Egypt’s state gas company EGAS will cut back on the amount of gas  it supplies to factories to keep electricity plants running instead during the peak summer months, Al-Borsa newspaper reported Wednesday. The move signals that Egypt’s energy woes remain unresolved despite an easing of fuel shortages in the four weeks since Egypt’s military ousted its Islamist President Mohammad Morsi.
The paper quoted an unidentified official at EGAS as saying the company would divert about 3 million cubic meters per day of gas away from cement and fertilizer companies.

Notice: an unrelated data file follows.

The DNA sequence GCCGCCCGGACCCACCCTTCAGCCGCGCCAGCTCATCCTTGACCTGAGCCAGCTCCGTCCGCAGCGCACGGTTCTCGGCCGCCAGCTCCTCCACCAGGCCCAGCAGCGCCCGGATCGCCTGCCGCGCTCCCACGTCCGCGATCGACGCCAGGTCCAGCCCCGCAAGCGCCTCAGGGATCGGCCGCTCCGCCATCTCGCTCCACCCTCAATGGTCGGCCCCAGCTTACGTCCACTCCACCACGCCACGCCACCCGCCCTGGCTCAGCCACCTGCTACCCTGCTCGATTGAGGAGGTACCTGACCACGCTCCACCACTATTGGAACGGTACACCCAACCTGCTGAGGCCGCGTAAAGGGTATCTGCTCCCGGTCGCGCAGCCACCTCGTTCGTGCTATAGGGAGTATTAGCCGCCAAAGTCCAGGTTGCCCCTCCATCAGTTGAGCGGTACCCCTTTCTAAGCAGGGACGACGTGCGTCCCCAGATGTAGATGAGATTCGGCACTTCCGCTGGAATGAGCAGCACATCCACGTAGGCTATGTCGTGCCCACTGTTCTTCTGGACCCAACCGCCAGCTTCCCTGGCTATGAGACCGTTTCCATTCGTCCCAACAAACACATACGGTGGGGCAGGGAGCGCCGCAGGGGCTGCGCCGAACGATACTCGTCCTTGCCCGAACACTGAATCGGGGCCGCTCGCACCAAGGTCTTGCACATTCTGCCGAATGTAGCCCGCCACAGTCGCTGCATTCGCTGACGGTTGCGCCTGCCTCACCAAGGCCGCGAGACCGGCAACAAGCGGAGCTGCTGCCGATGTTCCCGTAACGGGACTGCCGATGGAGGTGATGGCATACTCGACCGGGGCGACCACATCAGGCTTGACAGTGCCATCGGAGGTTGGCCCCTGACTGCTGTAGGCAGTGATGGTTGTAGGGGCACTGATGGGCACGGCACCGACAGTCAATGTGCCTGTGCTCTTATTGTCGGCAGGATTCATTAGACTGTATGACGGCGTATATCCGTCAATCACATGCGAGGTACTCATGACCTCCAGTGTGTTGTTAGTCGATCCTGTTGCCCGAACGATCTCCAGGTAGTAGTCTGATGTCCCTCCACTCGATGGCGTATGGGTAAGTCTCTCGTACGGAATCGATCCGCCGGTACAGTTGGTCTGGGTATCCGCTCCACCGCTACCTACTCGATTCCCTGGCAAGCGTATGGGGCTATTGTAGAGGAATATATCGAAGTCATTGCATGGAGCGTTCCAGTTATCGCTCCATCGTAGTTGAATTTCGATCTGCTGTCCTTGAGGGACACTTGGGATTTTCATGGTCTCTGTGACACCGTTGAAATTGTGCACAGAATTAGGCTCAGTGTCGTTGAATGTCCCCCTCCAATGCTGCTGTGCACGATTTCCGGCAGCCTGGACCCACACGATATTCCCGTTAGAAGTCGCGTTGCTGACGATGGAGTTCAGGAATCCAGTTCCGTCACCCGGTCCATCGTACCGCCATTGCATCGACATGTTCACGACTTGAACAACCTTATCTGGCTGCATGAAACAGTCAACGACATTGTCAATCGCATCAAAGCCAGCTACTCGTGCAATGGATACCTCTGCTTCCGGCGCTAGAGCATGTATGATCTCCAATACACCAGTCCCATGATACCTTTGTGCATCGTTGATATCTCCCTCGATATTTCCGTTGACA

Daily consumption by power plants rose to 89 million cubic meters of gas  and 17,000 tons of fuel oil from 85 million cubic meters of gas and 15,000 tonnes of fuel oil, he said.
Fuel shortages  and power blackouts during the final months of Morsi’s one-year presidency helped galvanize discontent with his rule that ultimately resulted in his downfall and detention.
The scarcity abated in the weeks after the military-installed government took power, leading some analysts to suggest that elements of the Egyptian state had been curtailing deliveries to undermine Morsi’s rule.
Analysts have warned the government could likewise risk discontent if industries are forced to lay off workers as they wind down output.